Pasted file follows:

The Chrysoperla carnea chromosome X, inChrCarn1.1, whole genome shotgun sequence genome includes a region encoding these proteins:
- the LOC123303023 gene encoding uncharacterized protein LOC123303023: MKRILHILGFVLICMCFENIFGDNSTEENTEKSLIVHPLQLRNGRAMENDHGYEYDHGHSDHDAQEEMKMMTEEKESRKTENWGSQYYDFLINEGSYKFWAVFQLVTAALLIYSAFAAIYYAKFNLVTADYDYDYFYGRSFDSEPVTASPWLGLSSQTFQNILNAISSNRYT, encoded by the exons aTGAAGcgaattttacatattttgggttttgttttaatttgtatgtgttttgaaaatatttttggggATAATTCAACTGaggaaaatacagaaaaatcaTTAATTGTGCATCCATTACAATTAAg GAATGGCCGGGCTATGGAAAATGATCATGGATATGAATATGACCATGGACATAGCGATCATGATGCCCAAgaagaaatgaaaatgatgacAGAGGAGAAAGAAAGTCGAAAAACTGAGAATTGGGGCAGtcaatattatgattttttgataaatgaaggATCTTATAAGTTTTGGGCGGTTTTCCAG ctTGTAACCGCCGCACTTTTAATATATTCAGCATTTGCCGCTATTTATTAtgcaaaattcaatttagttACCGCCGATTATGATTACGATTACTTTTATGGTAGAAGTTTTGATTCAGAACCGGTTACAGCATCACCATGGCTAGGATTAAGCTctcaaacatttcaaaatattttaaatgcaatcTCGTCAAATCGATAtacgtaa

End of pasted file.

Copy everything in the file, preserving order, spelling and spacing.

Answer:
The Chrysoperla carnea chromosome X, inChrCarn1.1, whole genome shotgun sequence genome includes a region encoding these proteins:
- the LOC123303023 gene encoding uncharacterized protein LOC123303023: MKRILHILGFVLICMCFENIFGDNSTEENTEKSLIVHPLQLRNGRAMENDHGYEYDHGHSDHDAQEEMKMMTEEKESRKTENWGSQYYDFLINEGSYKFWAVFQLVTAALLIYSAFAAIYYAKFNLVTADYDYDYFYGRSFDSEPVTASPWLGLSSQTFQNILNAISSNRYT, encoded by the exons aTGAAGcgaattttacatattttgggttttgttttaatttgtatgtgttttgaaaatatttttggggATAATTCAACTGaggaaaatacagaaaaatcaTTAATTGTGCATCCATTACAATTAAg GAATGGCCGGGCTATGGAAAATGATCATGGATATGAATATGACCATGGACATAGCGATCATGATGCCCAAgaagaaatgaaaatgatgacAGAGGAGAAAGAAAGTCGAAAAACTGAGAATTGGGGCAGtcaatattatgattttttgataaatgaaggATCTTATAAGTTTTGGGCGGTTTTCCAG ctTGTAACCGCCGCACTTTTAATATATTCAGCATTTGCCGCTATTTATTAtgcaaaattcaatttagttACCGCCGATTATGATTACGATTACTTTTATGGTAGAAGTTTTGATTCAGAACCGGTTACAGCATCACCATGGCTAGGATTAAGCTctcaaacatttcaaaatattttaaatgcaatcTCGTCAAATCGATAtacgtaa